Photo courtesy Roxanne Swentzell
The koshare, or Pueblo clowns, are a favorite subject of Roxanne Swentzell's.

Speaking With Clay, Mud and Clowns: Pueblo Potter Roxanne Swentzell

Dominique Godreche
11/25/13

Roxanne Swentzell’s feminine koshare sculptures are well known in Santa Fe, where she exhibits at Tom Ross gallery, and her own Tower Gallery, in Pojoaque. A mother, grandmother, artist, gardener, and builder, Roxanne has pottery in her blood, and she took a few moments at the Santa Fe Indian Market to discuss her art with ICTMN. 

How did you start your career as a sculptor?

I come from a long lineage of Santa Clara Pueblo potters -- my mother was a potter, her mother was a potter, and so on. But for me, art was my first language: As a child, I had a speech impediment, and this language problem led me to create clay figurines, to express myself.  That is how I started my art career: Trying to communicate. Today, these figures still tell my story -- even though I have learned to speak since then!

'Duo' by Roxanne Swentzell, photo courtesy Roxanne Swentzell.

Why did you choose to represent the figure of the koshare?

As a Pueblo woman, born in Taos, and raised in New Mexico, I have been part of that culture all my life, and my art reflects those influences. The koshares, the Pueblo clowns, serve to balance things in the pueblo. They relay messages to the community that other people cannot say, but the koshare can, better than anyone. The clowns reflect something people need to see about themselves. Like when someone is greedy:  instead of shouting, the clown will sit in front of his house, and act like a greedy individual, collecting rocks -- and will transmit his message to that person by doing so. That is what I try to do in my work.

Koshare on a jug by Roxanne Swentzell, photo courtesy Roxanne Swentzell.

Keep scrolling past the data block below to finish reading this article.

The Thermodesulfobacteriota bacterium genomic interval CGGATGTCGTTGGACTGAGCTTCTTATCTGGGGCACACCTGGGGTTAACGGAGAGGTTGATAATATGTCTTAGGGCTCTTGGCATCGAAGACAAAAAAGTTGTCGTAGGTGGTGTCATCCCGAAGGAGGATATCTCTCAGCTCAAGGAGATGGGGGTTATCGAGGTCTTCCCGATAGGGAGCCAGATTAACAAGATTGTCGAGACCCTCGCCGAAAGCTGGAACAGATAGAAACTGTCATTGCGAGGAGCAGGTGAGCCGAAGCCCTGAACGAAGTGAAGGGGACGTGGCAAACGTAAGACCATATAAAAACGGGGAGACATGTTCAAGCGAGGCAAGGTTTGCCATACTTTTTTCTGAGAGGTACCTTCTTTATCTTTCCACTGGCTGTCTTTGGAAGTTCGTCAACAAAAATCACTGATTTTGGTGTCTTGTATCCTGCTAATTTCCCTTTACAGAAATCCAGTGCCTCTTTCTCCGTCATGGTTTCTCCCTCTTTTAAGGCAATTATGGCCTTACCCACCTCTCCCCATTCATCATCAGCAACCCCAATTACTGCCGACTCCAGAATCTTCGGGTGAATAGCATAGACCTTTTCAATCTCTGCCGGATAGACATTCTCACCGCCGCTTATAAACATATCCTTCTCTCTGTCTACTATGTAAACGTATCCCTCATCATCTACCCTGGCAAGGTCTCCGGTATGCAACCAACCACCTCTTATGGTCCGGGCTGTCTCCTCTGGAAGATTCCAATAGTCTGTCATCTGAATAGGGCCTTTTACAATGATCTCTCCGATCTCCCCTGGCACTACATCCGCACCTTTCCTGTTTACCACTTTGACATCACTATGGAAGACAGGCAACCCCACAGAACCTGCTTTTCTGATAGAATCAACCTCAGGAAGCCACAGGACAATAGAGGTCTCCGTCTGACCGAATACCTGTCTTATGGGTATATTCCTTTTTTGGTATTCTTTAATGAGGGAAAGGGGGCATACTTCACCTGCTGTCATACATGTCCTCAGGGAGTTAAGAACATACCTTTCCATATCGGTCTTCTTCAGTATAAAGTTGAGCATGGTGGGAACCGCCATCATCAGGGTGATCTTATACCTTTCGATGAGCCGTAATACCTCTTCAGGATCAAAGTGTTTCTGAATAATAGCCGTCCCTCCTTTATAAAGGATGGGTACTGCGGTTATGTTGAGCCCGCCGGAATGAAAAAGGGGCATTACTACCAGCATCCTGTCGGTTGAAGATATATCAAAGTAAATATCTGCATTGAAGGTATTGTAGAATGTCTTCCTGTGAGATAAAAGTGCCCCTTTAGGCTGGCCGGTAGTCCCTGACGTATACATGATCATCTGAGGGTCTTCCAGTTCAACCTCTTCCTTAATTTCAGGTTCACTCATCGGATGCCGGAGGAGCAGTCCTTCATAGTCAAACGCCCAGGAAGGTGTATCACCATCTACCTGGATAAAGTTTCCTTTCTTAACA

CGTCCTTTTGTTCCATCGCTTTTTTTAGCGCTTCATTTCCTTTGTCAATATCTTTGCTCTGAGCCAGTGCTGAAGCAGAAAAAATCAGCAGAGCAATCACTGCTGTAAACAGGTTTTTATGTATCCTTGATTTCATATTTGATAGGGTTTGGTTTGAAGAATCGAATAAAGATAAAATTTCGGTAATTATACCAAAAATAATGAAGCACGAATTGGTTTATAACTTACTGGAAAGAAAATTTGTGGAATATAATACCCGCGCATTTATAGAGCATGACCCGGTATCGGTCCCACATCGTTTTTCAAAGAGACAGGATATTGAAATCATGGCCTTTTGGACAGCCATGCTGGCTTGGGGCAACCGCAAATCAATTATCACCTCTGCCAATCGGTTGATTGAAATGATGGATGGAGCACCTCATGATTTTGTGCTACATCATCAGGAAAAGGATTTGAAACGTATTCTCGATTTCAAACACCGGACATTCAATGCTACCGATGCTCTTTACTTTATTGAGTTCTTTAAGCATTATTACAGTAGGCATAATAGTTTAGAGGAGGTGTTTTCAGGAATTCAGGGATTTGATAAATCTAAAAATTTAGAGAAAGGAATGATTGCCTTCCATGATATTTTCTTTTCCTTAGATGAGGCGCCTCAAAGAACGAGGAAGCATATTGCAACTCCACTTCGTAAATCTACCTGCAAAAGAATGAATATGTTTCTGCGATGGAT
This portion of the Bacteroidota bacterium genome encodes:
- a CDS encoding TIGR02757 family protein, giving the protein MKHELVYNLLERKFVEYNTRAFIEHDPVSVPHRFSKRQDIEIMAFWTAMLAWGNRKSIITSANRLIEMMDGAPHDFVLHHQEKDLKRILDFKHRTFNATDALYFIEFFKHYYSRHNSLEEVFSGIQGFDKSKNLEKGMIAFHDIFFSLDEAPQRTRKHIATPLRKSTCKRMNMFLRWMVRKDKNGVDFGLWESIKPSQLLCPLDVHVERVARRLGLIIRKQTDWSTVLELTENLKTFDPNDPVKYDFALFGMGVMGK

Your work is tightly related to clay and mud -- can you talk about your materials?

I work with the clay, which I fire. But now, as a farmer, a builder, I am getting more raw with it -- my house is in adobe. Mud, adobe, are everywhere in my life: my hands are in mud all the time! So I want to merge them more. Building with adobe mud is exciting. But I can also sculpt with it -- there is something special about a well-crafted sculpture, made of dried mud, because it crosses boundaries. Usually, fine arts are removed from the ordinary, but making fine art with materials you can relate to is exciting. Starting from your backyard. That is why I chose to sculpt mud.

'Community' by Roxanne Swentzell, photo courtesy Roxanne Swentzell.

How do you see your evolution, as an artist?

It is important to tell our own stories. We all have a story -- a profound, amazing journey in life. So, whenever I have caught the moment well enough, and have been present in that story, and in that moment -- that, to me, is a successful evolution. 

'Kossa Light' by Roxanne Swentzell, photo courtesy Roxanne Swentzell.
'My Crucifix' by Roxanne Swentzell, photo courtesy Roxanne Swentzell.
'Bridge' by Roxanne Swentzell, photo courtesy Roxanne Swentzell.
Sculpture by Roxanne Swentzell, photo courtesy Roxanne Swentzell.
'Rope Clown' by Roxanne Swentzell, photo courtesy Roxanne Swentzell.
Sculpture by Roxanne Swentzell, photo courtesy Roxanne Swentzell.
A bronzesculpture by Roxanne Swentzell keeps watch outside the Tower in Pojoaque. Photo courtesy Roxanne Swentzell.
Roxanne Swentzell. Photo by Dominique Godreche.

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Comments

jane osti's picture
jane osti
Submitted by jane osti on
Love your work, have loved and admired it for years. Jane osti, Cherokee potter/sculptor.

Vswan06@yahoo's picture
Vswan06@yahoo
Submitted by Vswan06@yahoo on
Beautiful!

Jean Nordlund's picture
Jean Nordlund
Submitted by Jean Nordlund on
Very evocative sculpture. I am glad to know about the Koshare and what these clowns meant in the Pablo culture.

Robert Vogstad Lupdaagaa's picture
Robert Vogstad ...
Submitted by Robert Vogstad ... on
Your art is inspiring and earthy, sensitive and beautiful! Haaw'a
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